His pleasure changed to chagrin, however, when, a short time later, a delegation of black students informed him that the lecture series was aimed at his own deficiencies as an instructor. Evidently, a number of his students had complained about having to take a required first-year course from this unassuming black man from “Oregon State.” Bell, who had taught that subject all his life, did so in slightly unorthodox fashion, beginning with the Slavery Compromises—six provisions, still in the document, which guaranteed the continuation of the institution of slavery. Bell showed how those clauses shaped the American legal system during its formative years, leaving traces even today.

The students were discontent. They had expected to take that important course from one of two prominent professors, on leave that year, who taught it in a more conventional fashion. The administration had responded by scheduling the lecture series to guarantee the students their money’s worth. And they had invited Bell to participate to dispel any suspicion that the series was aimed at him.

Most readers might have felt like hiding under a rock. Bell instead took the occasion to write a lengthy column for the Stanford student newspaper. Entitled The Price and Pain of Racial Perspective, the essay addressed the racist subtext behind the lecture series and called on the law school to reckon with its own race and class biases. This led to a series of town-hall meetings that continued long after Bell left and resulted in significant changes at the law school.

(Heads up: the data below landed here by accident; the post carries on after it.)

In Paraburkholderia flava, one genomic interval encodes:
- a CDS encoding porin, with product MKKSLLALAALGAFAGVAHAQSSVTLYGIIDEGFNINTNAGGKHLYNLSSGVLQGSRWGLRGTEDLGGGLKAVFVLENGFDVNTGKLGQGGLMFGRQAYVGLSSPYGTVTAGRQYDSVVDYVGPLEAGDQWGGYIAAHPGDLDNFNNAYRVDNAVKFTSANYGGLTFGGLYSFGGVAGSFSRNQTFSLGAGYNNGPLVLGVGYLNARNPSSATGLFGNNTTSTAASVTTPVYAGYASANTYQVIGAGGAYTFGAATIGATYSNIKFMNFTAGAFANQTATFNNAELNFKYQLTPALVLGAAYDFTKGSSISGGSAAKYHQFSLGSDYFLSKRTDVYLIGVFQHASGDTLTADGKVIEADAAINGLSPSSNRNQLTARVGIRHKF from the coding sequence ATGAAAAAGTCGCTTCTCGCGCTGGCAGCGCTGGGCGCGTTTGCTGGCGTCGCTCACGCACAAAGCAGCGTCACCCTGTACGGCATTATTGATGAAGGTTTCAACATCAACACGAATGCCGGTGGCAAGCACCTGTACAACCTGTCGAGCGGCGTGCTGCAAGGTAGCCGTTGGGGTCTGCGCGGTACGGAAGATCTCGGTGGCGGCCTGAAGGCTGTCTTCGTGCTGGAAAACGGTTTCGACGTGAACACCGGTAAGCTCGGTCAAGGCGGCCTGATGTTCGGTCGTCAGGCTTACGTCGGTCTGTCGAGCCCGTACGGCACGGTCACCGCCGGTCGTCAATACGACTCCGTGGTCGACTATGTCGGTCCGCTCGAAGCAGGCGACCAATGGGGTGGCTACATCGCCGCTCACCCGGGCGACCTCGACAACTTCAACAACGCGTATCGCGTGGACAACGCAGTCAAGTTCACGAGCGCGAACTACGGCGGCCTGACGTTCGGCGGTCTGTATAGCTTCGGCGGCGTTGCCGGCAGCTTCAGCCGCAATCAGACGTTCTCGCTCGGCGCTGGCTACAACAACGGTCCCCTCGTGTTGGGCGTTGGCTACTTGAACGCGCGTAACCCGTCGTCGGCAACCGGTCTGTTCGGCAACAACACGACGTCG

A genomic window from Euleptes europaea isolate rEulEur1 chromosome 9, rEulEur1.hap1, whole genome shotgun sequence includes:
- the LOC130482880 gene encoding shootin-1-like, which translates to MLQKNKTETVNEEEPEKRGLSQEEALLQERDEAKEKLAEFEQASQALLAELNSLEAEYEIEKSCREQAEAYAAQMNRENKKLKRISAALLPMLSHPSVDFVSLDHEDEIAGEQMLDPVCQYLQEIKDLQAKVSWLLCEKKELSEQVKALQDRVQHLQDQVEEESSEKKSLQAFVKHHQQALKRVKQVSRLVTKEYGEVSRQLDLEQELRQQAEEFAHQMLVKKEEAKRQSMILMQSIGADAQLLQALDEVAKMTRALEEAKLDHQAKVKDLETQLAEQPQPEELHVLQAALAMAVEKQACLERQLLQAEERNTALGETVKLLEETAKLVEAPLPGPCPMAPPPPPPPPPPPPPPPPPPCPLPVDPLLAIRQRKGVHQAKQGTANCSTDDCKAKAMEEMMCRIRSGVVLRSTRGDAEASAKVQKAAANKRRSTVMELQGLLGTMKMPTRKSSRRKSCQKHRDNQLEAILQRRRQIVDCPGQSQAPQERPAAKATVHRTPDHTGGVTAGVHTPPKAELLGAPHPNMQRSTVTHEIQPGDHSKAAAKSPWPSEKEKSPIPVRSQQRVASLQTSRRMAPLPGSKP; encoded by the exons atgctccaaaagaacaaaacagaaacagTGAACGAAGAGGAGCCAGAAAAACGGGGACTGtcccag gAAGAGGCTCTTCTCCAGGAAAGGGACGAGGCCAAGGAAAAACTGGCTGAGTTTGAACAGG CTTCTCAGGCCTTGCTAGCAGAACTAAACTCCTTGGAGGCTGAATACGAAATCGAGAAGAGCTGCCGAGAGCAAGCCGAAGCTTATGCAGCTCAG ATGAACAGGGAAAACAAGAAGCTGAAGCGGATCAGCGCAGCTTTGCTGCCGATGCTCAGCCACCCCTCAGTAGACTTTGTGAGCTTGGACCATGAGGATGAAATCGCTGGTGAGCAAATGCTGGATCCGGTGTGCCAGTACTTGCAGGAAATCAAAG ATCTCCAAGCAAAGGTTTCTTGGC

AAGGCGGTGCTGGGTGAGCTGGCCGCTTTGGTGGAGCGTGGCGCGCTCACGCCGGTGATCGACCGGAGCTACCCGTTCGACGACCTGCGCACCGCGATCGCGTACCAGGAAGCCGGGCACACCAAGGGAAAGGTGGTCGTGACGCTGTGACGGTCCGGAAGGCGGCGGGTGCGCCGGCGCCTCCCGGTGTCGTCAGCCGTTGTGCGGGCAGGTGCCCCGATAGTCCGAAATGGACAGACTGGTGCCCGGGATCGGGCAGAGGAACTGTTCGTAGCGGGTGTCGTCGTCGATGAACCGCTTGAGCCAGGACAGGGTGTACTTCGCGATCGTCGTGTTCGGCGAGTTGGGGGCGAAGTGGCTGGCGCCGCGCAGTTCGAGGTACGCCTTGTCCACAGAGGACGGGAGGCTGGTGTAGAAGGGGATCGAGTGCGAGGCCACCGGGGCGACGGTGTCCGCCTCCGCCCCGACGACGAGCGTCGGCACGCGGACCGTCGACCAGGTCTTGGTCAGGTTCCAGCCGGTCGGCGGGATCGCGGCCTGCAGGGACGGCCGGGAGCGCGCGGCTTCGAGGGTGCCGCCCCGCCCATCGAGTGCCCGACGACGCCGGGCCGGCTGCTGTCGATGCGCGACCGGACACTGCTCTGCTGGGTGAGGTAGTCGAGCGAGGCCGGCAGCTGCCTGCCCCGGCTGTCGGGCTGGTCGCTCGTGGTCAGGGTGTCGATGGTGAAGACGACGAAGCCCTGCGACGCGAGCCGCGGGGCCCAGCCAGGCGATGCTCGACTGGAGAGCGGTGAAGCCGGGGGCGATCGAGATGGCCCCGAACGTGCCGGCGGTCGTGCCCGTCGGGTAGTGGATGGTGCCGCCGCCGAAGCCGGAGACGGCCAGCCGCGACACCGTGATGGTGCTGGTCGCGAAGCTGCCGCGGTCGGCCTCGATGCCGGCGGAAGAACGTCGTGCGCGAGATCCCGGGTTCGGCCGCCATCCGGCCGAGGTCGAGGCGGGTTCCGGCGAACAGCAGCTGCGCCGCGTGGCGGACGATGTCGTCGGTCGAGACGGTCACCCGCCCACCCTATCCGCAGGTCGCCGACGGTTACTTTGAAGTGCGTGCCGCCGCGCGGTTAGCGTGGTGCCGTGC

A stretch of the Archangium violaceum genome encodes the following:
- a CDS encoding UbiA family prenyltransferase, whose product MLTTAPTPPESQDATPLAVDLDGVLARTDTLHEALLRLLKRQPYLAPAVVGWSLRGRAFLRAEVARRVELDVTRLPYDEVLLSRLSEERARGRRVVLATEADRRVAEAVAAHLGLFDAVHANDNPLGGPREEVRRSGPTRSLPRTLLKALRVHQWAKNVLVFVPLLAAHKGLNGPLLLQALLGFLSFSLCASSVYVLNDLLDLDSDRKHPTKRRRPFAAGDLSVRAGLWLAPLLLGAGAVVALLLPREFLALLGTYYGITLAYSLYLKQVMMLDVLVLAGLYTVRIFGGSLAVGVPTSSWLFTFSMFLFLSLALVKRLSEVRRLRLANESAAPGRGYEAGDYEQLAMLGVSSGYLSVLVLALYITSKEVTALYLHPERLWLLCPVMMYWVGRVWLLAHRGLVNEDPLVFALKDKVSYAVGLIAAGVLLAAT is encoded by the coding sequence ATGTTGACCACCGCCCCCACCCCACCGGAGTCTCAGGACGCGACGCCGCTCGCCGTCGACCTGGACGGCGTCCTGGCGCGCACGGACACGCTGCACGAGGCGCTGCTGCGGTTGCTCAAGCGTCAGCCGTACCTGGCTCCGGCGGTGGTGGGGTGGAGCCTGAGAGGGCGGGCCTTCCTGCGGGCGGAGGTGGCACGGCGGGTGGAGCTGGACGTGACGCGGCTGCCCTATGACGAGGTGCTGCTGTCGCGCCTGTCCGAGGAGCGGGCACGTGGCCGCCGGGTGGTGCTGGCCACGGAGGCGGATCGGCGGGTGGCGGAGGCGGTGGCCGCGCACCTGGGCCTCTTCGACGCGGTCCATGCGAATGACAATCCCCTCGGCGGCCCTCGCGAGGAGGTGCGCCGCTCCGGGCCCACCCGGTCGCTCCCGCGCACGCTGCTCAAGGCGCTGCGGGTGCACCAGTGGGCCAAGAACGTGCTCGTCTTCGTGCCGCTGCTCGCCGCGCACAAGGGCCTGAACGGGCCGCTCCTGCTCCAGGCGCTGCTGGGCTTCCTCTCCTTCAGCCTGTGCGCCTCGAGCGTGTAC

Life confronts us all with countless challenges and irritations, so that the trick often lies in determining which ones are worth confronting and speaking out quickly enough to do some good. With Derrick, I suspect that his years as a litigator with the NAACP Legal Defense Fund told him that the Stanford incident was a time for action. But personal courage entered into it–as well, I suspect, as his familiarity with critical theory and such concepts as interest convergence, racial realism, and the Law of Racial Standing.

I wish I had asked him about this connection. But I never did.

Instead, I and a few minority law professor friends offered to meet with Bell at his home in Eugene. Distressed over what had happened to him at Stanford, we wondered, if it could happen to Bell, could it not happen to all of us? The small group who met around his living room in Eugene had begun hearing scattered reports about rudeness, disrespect, even denials of tenure to well qualified professors of color around the nation. We drafted a letter which we sent to every law school urging administrators to take measures to nurture and shelter their few minority colleagues of color.

Whether the letter had any impact, I do not know. Derrick and I later co-authored an article in the Harvard Civil Rights Civil Liberties Law Review. Entitled Minority Law Professors’ Lives: The Bell Delgado Survey (1989), it reported the results of a systematic exploration of the civil rights downturn we all sensed was beginning to set in.

A few months later, the first critical race theory workshop met at a convent outside Madison, Wisconsin. He was there, as was I.

But I never asked him my question, then or later, and I’m kicking myself that I did not.